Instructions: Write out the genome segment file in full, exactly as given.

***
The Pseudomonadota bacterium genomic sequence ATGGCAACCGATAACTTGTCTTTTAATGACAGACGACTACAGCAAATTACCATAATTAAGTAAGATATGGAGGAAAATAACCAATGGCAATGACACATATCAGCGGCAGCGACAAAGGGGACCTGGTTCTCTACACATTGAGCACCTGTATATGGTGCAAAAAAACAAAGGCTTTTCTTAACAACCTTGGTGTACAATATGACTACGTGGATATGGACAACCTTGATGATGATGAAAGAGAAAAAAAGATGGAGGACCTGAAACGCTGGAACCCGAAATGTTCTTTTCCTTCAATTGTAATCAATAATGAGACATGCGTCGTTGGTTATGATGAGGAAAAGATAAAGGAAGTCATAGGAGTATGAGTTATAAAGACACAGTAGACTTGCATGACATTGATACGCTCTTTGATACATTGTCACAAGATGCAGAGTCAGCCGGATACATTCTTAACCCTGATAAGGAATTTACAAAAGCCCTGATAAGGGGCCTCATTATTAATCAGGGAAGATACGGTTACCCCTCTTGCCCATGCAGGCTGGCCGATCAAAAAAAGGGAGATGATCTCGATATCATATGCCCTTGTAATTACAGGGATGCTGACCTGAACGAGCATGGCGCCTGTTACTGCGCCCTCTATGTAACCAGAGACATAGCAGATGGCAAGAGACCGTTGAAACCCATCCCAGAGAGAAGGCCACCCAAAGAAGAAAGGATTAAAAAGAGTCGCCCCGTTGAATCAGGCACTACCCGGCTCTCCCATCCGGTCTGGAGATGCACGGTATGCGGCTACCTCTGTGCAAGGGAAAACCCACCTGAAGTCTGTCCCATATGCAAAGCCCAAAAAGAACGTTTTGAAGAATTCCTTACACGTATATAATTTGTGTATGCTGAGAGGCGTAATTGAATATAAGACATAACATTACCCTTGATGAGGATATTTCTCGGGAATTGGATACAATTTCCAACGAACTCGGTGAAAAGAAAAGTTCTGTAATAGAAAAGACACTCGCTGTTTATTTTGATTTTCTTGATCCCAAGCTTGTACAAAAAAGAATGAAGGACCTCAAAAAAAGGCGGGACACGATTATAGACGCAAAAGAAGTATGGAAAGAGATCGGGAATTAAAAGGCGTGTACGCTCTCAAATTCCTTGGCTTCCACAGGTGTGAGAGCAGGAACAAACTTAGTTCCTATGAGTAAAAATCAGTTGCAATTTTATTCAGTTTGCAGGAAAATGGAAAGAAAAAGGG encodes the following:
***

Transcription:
The Pseudomonadota bacterium genomic sequence ATGGCAACCGATAACTTGTCTTTTAATGACAGACGACTACAGCAAATTACCATAATTAAGTAAGATATGGAGGAAAATAACCAATGGCAATGACACATATCAGCGGCAGCGACAAAGGGGACCTGGTTCTCTACACATTGAGCACCTGTATATGGTGCAAAAAAACAAAGGCTTTTCTTAACAACCTTGGTGTACAATATGACTACGTGGATATGGACAACCTTGATGATGATGAAAGAGAAAAAAAGATGGAGGACCTGAAACGCTGGAACCCGAAATGTTCTTTTCCTTCAATTGTAATCAATAATGAGACATGCGTCGTTGGTTATGATGAGGAAAAGATAAAGGAAGTCATAGGAGTATGAGTTATAAAGACACAGTAGACTTGCATGACATTGATACGCTCTTTGATACATTGTCACAAGATGCAGAGTCAGCCGGATACATTCTTAACCCTGATAAGGAATTTACAAAAGCCCTGATAAGGGGCCTCATTATTAATCAGGGAAGATACGGTTACCCCTCTTGCCCATGCAGGCTGGCCGATCAAAAAAAGGGAGATGATCTCGATATCATATGCCCTTGTAATTACAGGGATGCTGACCTGAACGAGCATGGCGCCTGTTACTGCGCCCTCTATGTAACCAGAGACATAGCAGATGGCAAGAGACCGTTGAAACCCATCCCAGAGAGAAGGCCACCCAAAGAAGAAAGGATTAAAAAGAGTCGCCCCGTTGAATCAGGCACTACCCGGCTCTCCCATCCGGTCTGGAGATGCACGGTATGCGGCTACCTCTGTGCAAGGGAAAACCCACCTGAAGTCTGTCCCATATGCAAAGCCCAAAAAGAACGTTTTGAAGAATTCCTTACACGTATATAATTTGTGTATGCTGAGAGGCGTAATTGAATATAAGACATAACATTACCCTTGATGAGGATATTTCTCGGGAATTGGATACAATTTCCAACGAACTCGGTGAAAAGAAAAGTTCTGTAATAGAAAAGACACTCGCTGTTTATTTTGATTTTCTTGATCCCAAGCTTGTACAAAAAAGAATGAAGGACCTCAAAAAAAGGCGGGACACGATTATAGACGCAAAAGAAGTATGGAAAGAGATCGGGAATTAAAAGGCGTGTACGCTCTCAAATTCCTTGGCTTCCACAGGTGTGAGAGCAGGAACAAACTTAGTTCCTATGAGTAAAAATCAGTTGCAATTTTATTCAGTTTGCAGGAAAATGGAAAGAAAAAGGG encodes the following: